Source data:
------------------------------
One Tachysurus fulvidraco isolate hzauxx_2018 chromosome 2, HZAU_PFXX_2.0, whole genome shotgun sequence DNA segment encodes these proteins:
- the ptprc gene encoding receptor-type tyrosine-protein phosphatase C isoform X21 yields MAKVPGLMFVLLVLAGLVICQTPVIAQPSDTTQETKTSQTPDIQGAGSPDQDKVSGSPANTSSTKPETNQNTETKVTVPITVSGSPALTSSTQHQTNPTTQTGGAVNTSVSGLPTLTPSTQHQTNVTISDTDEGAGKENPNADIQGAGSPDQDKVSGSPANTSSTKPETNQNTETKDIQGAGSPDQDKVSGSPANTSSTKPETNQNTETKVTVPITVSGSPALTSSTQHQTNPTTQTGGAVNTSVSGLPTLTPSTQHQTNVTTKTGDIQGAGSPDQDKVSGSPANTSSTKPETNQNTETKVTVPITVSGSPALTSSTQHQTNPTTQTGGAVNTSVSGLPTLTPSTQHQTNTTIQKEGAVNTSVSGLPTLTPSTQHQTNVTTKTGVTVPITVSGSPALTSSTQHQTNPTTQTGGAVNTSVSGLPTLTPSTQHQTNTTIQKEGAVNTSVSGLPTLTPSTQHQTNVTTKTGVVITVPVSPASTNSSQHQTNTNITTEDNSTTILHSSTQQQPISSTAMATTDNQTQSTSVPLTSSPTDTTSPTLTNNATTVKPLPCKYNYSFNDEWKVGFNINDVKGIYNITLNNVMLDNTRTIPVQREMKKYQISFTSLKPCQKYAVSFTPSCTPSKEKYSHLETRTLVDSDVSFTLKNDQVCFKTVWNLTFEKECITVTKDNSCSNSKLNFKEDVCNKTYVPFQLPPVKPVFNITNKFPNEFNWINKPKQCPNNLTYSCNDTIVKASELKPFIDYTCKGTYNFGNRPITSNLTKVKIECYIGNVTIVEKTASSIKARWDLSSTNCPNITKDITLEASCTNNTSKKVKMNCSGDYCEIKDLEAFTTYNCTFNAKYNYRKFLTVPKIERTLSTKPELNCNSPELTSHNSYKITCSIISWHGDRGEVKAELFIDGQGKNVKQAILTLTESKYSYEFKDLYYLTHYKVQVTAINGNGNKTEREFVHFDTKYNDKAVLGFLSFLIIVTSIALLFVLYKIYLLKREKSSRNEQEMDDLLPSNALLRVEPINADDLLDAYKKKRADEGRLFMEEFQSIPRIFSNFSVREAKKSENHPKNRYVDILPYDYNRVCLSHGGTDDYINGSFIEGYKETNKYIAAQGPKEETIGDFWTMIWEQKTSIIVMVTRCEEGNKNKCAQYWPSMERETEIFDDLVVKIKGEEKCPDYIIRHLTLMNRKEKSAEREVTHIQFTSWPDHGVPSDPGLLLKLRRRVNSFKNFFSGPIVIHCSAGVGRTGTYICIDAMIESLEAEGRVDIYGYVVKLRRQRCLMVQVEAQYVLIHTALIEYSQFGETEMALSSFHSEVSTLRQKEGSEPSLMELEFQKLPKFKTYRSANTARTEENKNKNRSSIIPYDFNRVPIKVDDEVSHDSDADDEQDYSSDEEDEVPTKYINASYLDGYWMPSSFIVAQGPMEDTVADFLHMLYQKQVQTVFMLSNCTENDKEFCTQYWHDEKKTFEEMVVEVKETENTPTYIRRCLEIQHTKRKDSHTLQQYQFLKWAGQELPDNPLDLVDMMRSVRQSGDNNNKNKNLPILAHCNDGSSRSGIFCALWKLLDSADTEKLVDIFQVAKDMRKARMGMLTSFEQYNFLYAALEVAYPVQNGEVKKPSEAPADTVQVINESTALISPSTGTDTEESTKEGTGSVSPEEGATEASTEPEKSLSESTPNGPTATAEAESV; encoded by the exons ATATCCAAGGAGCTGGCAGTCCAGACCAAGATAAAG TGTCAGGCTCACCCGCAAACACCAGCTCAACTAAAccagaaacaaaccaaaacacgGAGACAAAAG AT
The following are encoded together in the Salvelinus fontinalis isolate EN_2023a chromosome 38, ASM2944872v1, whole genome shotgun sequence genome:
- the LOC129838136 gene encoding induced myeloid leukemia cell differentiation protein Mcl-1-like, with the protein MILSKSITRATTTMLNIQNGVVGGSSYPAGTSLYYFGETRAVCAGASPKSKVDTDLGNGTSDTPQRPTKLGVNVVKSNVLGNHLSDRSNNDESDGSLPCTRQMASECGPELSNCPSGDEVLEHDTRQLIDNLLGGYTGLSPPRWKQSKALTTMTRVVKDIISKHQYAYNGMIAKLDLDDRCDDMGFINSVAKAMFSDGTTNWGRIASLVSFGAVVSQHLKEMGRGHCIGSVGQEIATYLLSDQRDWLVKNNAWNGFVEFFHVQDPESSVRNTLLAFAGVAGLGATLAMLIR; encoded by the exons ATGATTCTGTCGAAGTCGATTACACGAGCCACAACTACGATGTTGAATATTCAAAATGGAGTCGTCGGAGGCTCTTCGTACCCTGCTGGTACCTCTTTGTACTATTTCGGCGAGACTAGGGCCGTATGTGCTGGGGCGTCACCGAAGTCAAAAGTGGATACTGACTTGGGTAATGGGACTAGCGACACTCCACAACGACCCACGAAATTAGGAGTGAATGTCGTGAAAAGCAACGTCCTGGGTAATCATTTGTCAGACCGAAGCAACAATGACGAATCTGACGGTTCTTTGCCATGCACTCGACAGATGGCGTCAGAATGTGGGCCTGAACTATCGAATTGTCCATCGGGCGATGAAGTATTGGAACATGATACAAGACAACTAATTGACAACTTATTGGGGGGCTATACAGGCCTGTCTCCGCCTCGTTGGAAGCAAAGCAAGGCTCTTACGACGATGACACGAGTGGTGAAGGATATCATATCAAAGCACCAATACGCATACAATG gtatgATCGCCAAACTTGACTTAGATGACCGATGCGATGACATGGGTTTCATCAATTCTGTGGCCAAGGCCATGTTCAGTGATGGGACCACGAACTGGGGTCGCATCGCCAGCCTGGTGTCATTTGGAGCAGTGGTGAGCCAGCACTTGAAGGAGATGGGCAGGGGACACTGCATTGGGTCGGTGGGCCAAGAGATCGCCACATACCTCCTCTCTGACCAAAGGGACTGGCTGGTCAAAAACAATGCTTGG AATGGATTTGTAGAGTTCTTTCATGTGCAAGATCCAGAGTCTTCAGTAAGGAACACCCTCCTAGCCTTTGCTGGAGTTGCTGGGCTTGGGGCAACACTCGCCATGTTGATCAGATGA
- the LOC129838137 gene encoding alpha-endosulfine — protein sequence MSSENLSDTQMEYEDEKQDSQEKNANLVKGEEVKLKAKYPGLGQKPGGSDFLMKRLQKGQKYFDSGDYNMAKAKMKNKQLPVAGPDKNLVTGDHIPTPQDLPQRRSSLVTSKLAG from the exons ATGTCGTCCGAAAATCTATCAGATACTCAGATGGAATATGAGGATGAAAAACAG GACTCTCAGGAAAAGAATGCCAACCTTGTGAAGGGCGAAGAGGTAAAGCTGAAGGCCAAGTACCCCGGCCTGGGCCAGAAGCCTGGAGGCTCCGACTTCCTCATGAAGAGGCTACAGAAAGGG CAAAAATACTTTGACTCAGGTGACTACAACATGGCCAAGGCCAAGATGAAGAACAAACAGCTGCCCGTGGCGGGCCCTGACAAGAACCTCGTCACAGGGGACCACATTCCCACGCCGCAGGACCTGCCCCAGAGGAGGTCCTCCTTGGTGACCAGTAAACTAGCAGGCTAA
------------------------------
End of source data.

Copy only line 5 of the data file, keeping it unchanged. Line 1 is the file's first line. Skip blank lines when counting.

- the LOC129838137 gene encoding alpha-endosulfine — protein sequence MSSENLSDTQMEYEDEKQDSQEKNANLVKGEEVKLKAKYPGLGQKPGGSDFLMKRLQKGQKYFDSGDYNMAKAKMKNKQLPVAGPDKNLVTGDHIPTPQDLPQRRSSLVTSKLAG from the exons ATGTCGTCCGAAAATCTATCAGATACTCAGATGGAATATGAGGATGAAAAACAG GACTCTCAGGAAAAGAATGCCAACCTTGTGAAGGGCGAAGAGGTAAAGCTGAAGGCCAAGTACCCCGGCCTGGGCCAGAAGCCTGGAGGCTCCGACTTCCTCATGAAGAGGCTACAGAAAGGG CAAAAATACTTTGACTCAGGTGACTACAACATGGCCAAGGCCAAGATGAAGAACAAACAGCTGCCCGTGGCGGGCCCTGACAAGAACCTCGTCACAGGGGACCACATTCCCACGCCGCAGGACCTGCCCCAGAGGAGGTCCTCCTTGGTGACCAGTAAACTAGCAGGCTAA